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Can my 3 year old 500W PSU handle an HD5870?

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August 25, 2012 1:35:31 AM

First of all; hi everyone. I have a nearly three year old PSU in my current rig and I was wondering if it could handle an upgrade to an HD5870? After using the PSU calculator below and finding out that the system would require around 494 Watts of power with a brand new PSU and about 580 with one with 30 percent capacitor aging and reading various forum posts about how most 500W PSUs can provide about 450 under heavy load, I have no clue what to do. I could upgrade to a brand new 600 Watt Corsair or High Power one but that would really strain my budget and can cause serious short term financial issues. Or I could get a simple 400 Watt one from High Power or other well known brands and just use it only for the HD5870 until I can get one with 600W or more since there is enough room in my case for two PSU's (either directly in front of the current one, or on the top which however would force me to remove the top 25 CM fan which I have no problem of doing.). Also for the second option, would 400W be an overkill or be a safer choice to use only with an HD5870?

Calculator:
http://www.extreme.outervision.com/psucalculatorlite.js...


My current rig:

Gigabyte X48-DS5
Intel Q6700 @ Stock
8800GT 512 MB @ Stock
2x2 GB DDR2 800 Rams
2x 7200 RPM Sata HDD
High Power 500W PSU
Cooler Master HAF-932 case with 3x 24 CM fans (one Led two regular but only one of the regulars is connected at the moment) and 1x 120 mm exhaust fan


Thanks a lot for answers in advance.
a c 76 ) Power supply
August 25, 2012 2:31:21 AM

If this is it http://www.highpowersupply.com/HP500G12S.html it looks to be a decent enough unit with 432W max combined on the 12V rails. I can't find any reviews on it, but it at least seems to be a decent unit.

In reality, those wattage calculators always over estimate, so I'd say you're ok. On the edge, but ok.

AMD only recommends a 500W PSU for the 5870, anyway, and that's an over estimation as well, for poor quality PSU's.

I'll say this though, when you are able to spend the money on a new PSU, it might not be a bad idea, just to be safe.
a b ) Power supply
August 25, 2012 2:56:01 AM

+ DJDeCiBeL

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August 25, 2012 3:42:49 AM

DJDeCiBeL said:
If this is it http://www.highpowersupply.com/HP500G12S.html it looks to be a decent enough unit with 432W max combined on the 12V rails. I can't find any reviews on it, but it at least seems to be a decent unit.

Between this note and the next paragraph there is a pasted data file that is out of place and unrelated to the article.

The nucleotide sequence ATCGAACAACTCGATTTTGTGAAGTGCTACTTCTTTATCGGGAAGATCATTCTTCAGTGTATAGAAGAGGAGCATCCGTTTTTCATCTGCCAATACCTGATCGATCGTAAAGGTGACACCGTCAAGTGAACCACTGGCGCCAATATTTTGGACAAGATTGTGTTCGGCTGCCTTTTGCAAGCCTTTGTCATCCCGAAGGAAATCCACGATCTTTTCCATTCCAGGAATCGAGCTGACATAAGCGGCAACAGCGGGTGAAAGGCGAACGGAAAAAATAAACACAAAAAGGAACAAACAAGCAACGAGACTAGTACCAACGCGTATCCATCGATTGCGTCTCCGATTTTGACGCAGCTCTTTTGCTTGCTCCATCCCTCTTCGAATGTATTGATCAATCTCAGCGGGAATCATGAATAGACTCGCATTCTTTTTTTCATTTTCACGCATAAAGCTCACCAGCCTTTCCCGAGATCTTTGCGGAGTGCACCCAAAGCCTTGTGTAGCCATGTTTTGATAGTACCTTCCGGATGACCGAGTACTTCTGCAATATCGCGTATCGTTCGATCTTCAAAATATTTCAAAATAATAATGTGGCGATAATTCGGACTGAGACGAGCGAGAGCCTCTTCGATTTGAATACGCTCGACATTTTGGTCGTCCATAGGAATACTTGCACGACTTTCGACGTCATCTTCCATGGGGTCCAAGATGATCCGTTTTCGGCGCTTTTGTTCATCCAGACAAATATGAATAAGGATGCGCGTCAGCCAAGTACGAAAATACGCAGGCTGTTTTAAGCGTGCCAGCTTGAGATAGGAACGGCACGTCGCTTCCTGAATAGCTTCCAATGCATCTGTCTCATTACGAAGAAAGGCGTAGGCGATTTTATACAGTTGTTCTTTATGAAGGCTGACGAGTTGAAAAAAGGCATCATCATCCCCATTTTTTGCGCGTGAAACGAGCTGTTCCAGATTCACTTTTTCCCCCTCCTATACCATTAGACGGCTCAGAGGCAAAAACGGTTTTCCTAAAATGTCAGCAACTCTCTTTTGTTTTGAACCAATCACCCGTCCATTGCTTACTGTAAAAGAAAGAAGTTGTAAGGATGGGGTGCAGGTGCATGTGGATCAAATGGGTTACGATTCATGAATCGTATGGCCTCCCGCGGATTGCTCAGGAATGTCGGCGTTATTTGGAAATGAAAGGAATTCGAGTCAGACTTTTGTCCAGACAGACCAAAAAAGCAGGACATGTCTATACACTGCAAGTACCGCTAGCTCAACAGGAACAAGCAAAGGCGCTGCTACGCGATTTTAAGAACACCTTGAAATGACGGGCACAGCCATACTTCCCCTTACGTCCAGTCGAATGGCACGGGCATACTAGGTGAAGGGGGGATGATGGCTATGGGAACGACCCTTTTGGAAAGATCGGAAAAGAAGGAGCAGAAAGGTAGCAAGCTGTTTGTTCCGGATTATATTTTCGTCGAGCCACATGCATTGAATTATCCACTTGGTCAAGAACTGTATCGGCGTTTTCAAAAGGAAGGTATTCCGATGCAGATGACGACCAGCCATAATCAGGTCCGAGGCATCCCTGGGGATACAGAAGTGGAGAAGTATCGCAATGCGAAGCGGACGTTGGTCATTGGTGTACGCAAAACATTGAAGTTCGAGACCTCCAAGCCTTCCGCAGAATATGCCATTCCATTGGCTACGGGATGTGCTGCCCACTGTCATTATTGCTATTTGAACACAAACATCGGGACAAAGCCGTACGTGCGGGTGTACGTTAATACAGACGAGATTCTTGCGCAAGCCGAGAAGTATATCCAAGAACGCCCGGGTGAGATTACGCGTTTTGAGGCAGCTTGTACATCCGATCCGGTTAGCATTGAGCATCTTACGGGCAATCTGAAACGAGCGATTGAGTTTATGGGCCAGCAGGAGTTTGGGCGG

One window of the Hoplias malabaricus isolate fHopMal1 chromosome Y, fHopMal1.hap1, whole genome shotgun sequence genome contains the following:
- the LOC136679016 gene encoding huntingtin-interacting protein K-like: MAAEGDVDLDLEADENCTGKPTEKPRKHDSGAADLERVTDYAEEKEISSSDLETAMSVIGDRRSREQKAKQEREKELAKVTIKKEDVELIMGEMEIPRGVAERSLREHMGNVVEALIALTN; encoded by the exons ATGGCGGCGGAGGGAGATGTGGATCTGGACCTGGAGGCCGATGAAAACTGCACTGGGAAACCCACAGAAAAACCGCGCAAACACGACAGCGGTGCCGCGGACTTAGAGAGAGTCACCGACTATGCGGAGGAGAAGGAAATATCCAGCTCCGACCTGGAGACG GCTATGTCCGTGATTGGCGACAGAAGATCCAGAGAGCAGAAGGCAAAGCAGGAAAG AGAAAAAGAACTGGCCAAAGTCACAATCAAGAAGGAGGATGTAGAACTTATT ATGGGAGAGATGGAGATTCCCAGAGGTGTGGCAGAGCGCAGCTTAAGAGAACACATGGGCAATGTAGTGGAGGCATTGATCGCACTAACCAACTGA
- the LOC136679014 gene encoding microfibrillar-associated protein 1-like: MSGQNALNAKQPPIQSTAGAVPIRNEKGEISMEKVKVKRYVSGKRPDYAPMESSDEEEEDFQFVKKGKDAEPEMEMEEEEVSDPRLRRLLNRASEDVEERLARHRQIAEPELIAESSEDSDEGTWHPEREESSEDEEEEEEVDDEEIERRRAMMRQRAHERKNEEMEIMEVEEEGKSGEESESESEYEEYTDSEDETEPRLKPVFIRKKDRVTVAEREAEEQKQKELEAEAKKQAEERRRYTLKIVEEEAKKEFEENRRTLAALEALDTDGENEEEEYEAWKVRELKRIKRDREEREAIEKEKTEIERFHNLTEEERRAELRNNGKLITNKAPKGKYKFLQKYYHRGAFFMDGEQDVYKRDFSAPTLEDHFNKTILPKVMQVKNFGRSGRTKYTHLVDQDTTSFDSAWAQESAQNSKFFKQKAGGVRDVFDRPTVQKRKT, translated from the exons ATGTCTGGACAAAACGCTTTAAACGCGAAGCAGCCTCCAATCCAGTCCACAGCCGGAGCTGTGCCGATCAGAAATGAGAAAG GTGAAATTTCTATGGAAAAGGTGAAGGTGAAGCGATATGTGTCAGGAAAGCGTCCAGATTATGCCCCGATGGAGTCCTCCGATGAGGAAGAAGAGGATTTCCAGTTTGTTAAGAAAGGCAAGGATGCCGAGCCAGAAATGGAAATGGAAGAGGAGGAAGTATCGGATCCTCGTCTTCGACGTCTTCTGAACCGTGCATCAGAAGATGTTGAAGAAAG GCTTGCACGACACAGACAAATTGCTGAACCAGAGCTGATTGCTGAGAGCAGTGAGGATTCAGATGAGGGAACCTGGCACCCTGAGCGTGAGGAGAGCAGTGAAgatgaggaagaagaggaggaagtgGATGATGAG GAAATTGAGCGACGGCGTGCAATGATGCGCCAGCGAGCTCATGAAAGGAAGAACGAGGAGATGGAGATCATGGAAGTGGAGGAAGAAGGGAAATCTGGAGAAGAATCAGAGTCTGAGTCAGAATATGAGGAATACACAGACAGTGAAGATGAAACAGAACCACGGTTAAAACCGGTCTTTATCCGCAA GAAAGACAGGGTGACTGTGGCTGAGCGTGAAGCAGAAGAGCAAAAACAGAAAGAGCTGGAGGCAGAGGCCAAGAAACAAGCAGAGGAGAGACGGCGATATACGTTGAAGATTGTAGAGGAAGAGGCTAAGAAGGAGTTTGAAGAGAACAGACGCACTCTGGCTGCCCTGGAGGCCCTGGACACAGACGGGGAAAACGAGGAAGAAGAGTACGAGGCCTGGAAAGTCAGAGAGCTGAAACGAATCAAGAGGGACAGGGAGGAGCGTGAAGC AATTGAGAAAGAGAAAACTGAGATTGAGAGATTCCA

In reality, those wattage calculators always over estimate, so I'd say you're ok. On the edge, but ok.

AMD only recommends a 500W PSU for the 5870, anyway, and that's an over estimation as well, for poor quality PSU's.

I'll say this though, when you are able to spend the money on a new PSU, it might not be a bad idea, just to be safe.



Mine is the A12S model and except for not having the 80+ rating, specs are the same as far as I can tell with giving 18A's at each 12v rails and 432W combined. Also can 3 year constant-ish usage cause serious capacitor aging, for around 30 percent for instance? Also as a side note; I had a Powercolor HD5870 PCS+ which is an overclocked version with a non-stock cooler and it worked just fine with this build. Although I was using an Intel E5200 at the time and had to sell the card a week later due to serious bottleneck (managed to bought it new for really cheap from a deal only to play Bad Company 2). But now I have a Q6700 so I am still not fully convinced about the sufficiency of the PSU I currently have. Also if I buy another PSU on top of what I have(maybe a 400W High Power one just to be safe) what should I need to look for when it comes to amps and 12V rail wattage? I will only get it to use with HD5870 and nothing else so keep that in mind. Also thanks a lot for the quick and detailed answer.
a c 76 ) Power supply
August 25, 2012 4:04:47 AM

I wouldn't worry about getting a separate PSU just for the GPU (in fact I don't recommend it at all). That can cause more problems than it may seem to solve because of loading issues, and voltage differences (remember that the GPU also gets power from the slot).

I think that your current PSU will be just fine for now. It may be older, but I doubt the capacitors are aged THAT badly.